How Working Out With A Tampon In Can Backfire

Photographed by Ruby Woodhouse.
You made it to your CrossFit class, despite your horrible period cramps. You even wore your period underwear just in case your tampon leaks. And yet, in the middle of squatting with a barbell on your back, you feel like your tampon slips out a little bit. But wait, is that a thing that can happen? In short, it is possible for your tampon to escape, at least "from a pressure perspective," says Carrie Pagliano, PT, DPT, spokesperson for the American Physical Therapy Association (APTA).
There's actually a very simple explanation as to how this could happen, and it involves physics. "If the downward intra-abdominal pressure forces during a lift are greater than the ability of the rest of the abdominal canister to counteract them, then the outcome is more pressure down on the tampon," Dr. Pagliano says. "Thus pushing it out." In other words, if you exhale or brace too hard before a lift, and your pelvic floor, abdominals, and deep back muscles aren't strong enough to withstand that pressure, a tampon could come out.
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For most people, this isn't really something you have to worry about. The vagina is a "closed unit," meaning the three-to-five inch vaginal canal where a tampon sits is pretty much secluded, Nicole Bullock, DO, FACOG, an Ob/Gyn in Abilene, TX told Refinery29. That's a good thing, because it means your tampon can't get lost in your body or travel up through your cervix. But it also means that your tampon could theoretically come out in a circumstance like this.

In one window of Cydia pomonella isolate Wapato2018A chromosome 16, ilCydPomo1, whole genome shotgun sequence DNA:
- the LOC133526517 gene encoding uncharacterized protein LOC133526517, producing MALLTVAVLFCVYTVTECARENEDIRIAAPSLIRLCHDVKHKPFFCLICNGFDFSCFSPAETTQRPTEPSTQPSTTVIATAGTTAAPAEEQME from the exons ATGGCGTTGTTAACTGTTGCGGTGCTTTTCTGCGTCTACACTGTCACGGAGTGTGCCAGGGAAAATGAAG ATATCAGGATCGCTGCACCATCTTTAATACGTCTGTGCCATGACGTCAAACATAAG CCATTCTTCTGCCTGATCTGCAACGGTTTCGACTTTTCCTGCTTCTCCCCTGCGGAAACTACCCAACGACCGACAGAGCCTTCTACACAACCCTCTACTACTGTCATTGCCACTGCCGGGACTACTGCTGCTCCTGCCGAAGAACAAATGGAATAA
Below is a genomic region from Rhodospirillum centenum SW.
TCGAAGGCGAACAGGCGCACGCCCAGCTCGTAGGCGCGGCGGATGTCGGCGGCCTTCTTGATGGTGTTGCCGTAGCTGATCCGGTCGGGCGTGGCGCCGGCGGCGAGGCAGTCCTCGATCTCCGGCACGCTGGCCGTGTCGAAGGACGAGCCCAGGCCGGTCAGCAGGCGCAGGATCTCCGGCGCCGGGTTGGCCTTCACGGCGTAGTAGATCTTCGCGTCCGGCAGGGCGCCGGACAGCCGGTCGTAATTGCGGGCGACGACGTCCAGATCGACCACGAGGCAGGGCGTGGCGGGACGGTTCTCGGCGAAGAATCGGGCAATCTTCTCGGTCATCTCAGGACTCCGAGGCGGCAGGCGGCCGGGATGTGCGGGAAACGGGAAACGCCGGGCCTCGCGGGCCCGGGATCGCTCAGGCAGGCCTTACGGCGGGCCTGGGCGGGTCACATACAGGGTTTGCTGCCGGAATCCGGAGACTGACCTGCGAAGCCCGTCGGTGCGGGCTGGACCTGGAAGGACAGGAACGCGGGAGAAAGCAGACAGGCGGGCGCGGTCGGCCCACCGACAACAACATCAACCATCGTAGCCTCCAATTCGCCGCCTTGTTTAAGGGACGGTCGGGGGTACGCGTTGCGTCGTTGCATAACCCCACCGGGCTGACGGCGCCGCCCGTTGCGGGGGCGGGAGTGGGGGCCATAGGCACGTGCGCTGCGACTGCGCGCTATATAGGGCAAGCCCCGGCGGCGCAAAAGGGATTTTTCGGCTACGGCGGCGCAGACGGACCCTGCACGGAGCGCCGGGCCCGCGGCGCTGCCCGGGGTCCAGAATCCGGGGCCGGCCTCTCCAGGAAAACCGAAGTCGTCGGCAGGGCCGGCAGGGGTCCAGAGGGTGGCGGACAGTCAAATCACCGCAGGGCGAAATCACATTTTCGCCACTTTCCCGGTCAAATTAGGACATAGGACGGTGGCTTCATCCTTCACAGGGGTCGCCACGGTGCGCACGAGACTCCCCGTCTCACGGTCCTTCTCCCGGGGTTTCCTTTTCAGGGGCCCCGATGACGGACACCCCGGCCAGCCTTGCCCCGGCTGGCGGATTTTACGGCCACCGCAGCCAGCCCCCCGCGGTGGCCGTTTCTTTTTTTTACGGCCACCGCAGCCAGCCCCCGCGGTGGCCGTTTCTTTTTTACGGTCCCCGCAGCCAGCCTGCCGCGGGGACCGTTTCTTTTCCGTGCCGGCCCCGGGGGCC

If you're someone who doesn't have a very strong core or pelvic floor, then you might be more susceptible to runaway tampons during certain exercises, like lifts or even squats. People who have been pregnant or given birth tend to have weaker pelvic floors, for example. If nothing else, this unique situation might be a reminder that you need to strengthen your core muscles. A strong core obviously does more than just keep you from slipping tampons during lifts: it helps prevent back pain and improves posture.
Of course, if you notice that you have concerns about this happening, or anything else related to your pelvic health, it's a great idea to see a women's health physical therapist, Dr. Pagliano says. "They help treat many conditions related to pelvic pain," she says. (You can find a physical therapist by using the APTA "find a PT" tool.) And, hey, adding kegels to your workout routine probably wouldn't hurt.
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